This is the highest proportion of zero returns since June 2020 when it was 17.4%, and likely because of the national lockdown that came into effect on 6 January 2021. However, the construction industry was able to remain broadly open unlike during the first lockdown, with the proportion of zero returns substantially lower than in April 2020 as a result.
It is worth noting small-sized (less than £1 million registered annual turnover) and medium-sized (£1 million to £10 million registered annual turnover) businesses make up the majority of these zero returns. This is the case both during and before the period affected by lockdown.
Coronavirus effect on the February 2021 seasonal adjustment
The monthly chained volume measures are seasonally adjusted using a seasonal adjustment software tool (X-13-ARIMA-SEATS). The monthly series individual type of work series is then aggregated to form the quarterly seasonally adjusted chained volume measure series.
The seasonal adjustment parameters for output in the construction industry are reviewed annually. However, because of the volatility of these statistics, time series analysis experts are regularly asked to review the seasonal adjustment when required. This approach has been adopted for all months over the pandemic period and has resulted in changes to seasonal adjustment specification files to ensure the seasonal adjustment parameters are appropriate.
End of EU exit transition period
As the UK enters into a new Trade and Co-operation Agreement with the EU, the UK statistical system will continue to produce and publish our wide range of economic and social statistics and analysis. We are committed to continued alignment with the highest international statistical standards, enabling comparability both over time and internationally, and ensuring the general public, statistical users and decision-makers have the data they need to be informed.
As the shape of the UK's future statistical relationship with the EU becomes clearer over the coming period, the ONS is making preparations to assume responsibilities that as part of our membership of the EU, and during the transition period, were delegated to the statistical office of the EU, Eurostat. This includes responsibilities relating to international comparability of economic statistics, deciding what international statistical guidance to apply in the UK context and to provide further scrutiny of our statistics and sector classification decisions.
In applying international statistical standards and best practice to UK economic statistics, we will draw on the technical advice of experts in the UK and internationally, and our work will be underpinned by the UK's well-established and robust framework for independent official statistics, set out in the Statistics and Registration Service Act 2007. Further information on our proposals will be made available later this year.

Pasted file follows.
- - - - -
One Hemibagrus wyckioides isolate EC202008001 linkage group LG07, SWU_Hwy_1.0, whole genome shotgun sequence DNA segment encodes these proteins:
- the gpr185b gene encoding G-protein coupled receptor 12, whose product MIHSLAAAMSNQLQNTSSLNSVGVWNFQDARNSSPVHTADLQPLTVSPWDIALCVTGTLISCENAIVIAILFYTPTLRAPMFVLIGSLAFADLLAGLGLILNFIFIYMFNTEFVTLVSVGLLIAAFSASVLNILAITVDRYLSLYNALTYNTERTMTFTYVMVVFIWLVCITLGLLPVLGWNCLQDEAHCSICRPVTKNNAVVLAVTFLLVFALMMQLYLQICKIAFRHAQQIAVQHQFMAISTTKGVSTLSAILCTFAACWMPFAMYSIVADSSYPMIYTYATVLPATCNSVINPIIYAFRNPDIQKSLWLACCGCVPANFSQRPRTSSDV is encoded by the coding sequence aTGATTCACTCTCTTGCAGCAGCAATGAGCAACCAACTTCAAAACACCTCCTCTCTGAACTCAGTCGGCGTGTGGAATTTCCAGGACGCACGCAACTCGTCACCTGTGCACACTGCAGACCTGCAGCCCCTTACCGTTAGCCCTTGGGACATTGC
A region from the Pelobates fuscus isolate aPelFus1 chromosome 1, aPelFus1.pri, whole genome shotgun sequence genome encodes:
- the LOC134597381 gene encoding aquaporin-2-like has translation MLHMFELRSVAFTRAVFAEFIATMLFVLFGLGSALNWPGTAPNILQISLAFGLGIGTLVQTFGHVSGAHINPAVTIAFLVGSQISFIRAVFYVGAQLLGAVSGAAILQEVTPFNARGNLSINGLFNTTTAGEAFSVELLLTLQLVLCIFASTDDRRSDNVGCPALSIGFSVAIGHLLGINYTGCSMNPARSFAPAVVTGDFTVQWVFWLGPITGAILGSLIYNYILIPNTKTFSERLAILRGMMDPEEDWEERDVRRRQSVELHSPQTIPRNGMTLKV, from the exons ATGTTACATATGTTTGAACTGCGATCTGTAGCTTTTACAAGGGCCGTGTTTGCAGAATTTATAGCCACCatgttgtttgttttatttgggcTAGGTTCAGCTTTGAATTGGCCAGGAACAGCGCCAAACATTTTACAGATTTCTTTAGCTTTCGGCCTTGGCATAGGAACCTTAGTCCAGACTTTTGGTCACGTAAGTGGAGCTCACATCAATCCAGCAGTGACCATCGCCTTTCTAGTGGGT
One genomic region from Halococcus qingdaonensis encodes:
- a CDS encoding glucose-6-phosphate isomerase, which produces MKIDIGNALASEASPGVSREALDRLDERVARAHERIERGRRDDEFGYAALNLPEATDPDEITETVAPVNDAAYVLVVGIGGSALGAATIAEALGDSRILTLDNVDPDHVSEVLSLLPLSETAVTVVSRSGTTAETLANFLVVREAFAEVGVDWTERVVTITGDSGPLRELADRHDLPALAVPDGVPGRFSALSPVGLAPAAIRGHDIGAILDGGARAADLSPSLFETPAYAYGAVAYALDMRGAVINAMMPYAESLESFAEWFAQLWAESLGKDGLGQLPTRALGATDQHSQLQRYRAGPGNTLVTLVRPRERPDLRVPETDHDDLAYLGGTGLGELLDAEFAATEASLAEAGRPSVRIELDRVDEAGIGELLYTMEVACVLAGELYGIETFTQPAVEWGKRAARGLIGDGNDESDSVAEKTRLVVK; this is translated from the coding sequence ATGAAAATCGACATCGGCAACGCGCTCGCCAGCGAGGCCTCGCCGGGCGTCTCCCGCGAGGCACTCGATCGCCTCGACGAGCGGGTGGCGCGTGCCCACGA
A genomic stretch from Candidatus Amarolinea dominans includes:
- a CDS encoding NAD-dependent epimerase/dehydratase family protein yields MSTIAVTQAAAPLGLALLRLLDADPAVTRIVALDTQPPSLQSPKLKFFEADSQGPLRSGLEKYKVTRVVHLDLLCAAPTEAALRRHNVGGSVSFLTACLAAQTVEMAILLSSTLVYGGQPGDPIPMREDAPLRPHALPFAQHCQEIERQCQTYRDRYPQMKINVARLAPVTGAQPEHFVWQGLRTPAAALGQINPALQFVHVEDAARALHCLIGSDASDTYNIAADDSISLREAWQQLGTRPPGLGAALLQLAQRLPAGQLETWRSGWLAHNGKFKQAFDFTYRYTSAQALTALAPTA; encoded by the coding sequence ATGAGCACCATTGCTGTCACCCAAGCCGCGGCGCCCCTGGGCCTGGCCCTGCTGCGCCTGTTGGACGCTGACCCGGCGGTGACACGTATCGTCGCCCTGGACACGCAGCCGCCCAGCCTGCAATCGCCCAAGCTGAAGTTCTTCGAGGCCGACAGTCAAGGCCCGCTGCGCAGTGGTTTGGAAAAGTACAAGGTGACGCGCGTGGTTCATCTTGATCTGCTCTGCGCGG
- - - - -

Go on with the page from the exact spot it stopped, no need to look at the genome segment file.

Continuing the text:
As with January 2021, there was limited anecdotal information received to the MBS for February 2021 regarding the impact of the end of the EU exit transition period on 31 December 2020, with evidence from the Business Insights and Conditions Survey (BICS) for February 2021 suggesting a limited effect on the industry because of this. There was comparatively more anecdotal information suggesting the coronavirus remains the main factor affecting businesses in February 2021.Back to table of contents
These estimates are widely used by private and public sector institutions, particularly by the Bank of England and HM Treasury, to assist in informed decision-making and policymaking. Construction output is an important economic indicator and is also therefore used in the compilation of the output measure of gross domestic product (GDP).
Further information on Uncertainty and how we measure it for our surveys is available.
National Statistics status
Great Britain construction output statistics and construction new orders are designated as National Statistics, in accordance with the Statistics and Registration Service Act 2007 and signifying compliance with the Code of Practice for Statistics.
Headline volume estimates of construction output are assessed against international guidelines such as Eurostat's handbook on price and volume measures in national accounts. The Organisation for Economic Co-operation and Development (OECD) production in construction estimates are also available, for both OECD and non-OECD countries.
Construction output data used within this release are also used in the compilation of the GDP monthly estimate. While monthly data are available in the output in the construction industry back to January 2010, a longer time series back to 1997 can be obtained in the monthly GDP datasets. Monthly data prior to 2010 are derived using statistical methods from the available quarterly construction output data and should therefore be treated with some caution.
Within this publication, a monthly, all work chained volume measure, seasonally adjusted series can be obtained back to January 1997 in index form to four decimal places. This can be found in the following datasets: Monthly GDP and main sectors to four decimal places and Monthly gross domestic product: time series.Back to table of contents
Contact details for this Statistical bulletin